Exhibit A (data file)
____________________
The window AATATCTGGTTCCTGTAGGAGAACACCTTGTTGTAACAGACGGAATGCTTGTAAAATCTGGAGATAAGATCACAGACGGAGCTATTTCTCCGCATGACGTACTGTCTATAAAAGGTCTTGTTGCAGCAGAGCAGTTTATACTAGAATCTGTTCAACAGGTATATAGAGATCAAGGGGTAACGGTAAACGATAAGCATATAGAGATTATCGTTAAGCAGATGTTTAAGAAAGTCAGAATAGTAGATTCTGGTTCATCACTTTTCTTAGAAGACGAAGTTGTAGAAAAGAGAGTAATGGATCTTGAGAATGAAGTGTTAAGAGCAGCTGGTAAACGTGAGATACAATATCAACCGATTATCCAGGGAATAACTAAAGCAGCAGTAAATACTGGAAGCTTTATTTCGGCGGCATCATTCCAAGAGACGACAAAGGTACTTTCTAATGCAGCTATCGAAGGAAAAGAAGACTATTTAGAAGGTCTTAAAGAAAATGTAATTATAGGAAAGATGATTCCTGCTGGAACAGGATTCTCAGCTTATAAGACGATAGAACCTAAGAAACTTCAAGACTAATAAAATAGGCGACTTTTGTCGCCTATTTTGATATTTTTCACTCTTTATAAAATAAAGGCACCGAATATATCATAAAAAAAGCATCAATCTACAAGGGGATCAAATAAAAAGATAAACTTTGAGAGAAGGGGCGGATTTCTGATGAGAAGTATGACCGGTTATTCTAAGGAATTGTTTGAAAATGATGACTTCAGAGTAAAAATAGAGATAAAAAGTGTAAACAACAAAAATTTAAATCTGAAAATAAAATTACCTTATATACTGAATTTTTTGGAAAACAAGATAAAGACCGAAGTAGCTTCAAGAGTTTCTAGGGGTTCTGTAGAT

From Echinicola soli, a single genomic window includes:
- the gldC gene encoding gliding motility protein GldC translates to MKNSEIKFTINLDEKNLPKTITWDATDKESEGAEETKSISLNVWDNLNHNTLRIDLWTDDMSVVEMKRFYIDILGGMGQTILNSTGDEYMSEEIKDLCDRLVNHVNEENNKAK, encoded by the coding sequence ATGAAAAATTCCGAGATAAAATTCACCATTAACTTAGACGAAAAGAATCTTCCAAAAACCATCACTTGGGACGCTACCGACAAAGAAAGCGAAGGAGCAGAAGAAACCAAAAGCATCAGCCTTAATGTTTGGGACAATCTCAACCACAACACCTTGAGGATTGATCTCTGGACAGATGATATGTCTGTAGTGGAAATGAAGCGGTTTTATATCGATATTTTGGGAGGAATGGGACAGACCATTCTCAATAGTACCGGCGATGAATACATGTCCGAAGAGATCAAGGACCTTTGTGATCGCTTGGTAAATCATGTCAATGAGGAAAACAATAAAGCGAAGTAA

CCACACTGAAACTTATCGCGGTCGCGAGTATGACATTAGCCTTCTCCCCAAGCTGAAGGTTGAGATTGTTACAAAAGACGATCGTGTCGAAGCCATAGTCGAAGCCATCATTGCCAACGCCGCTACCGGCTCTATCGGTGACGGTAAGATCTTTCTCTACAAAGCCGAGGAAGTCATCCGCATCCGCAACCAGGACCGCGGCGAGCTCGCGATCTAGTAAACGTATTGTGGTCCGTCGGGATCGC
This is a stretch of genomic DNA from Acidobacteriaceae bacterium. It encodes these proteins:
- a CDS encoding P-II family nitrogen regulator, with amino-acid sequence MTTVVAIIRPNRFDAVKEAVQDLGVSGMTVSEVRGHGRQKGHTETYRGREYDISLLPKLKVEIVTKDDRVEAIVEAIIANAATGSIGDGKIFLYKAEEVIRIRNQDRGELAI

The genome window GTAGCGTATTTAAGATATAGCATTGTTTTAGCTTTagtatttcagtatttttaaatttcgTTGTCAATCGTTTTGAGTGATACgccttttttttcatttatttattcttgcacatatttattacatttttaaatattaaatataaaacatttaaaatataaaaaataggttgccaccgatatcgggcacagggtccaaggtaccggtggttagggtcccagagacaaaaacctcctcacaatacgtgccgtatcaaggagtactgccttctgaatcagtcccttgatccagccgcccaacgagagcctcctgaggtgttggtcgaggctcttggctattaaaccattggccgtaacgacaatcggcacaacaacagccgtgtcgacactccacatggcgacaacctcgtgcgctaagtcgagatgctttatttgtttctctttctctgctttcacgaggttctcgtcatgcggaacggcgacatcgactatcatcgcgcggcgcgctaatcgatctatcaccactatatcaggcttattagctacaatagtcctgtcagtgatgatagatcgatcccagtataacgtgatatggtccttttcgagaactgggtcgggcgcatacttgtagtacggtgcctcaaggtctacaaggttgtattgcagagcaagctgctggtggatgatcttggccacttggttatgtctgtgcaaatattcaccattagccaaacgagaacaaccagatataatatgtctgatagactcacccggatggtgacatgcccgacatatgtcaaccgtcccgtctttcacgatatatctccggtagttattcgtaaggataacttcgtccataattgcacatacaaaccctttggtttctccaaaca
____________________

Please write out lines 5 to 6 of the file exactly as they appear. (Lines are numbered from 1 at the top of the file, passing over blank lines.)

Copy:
This is a stretch of genomic DNA from Acidobacteriaceae bacterium. It encodes these proteins:
- a CDS encoding P-II family nitrogen regulator, with amino-acid sequence MTTVVAIIRPNRFDAVKEAVQDLGVSGMTVSEVRGHGRQKGHTETYRGREYDISLLPKLKVEIVTKDDRVEAIVEAIIANAATGSIGDGKIFLYKAEEVIRIRNQDRGELAI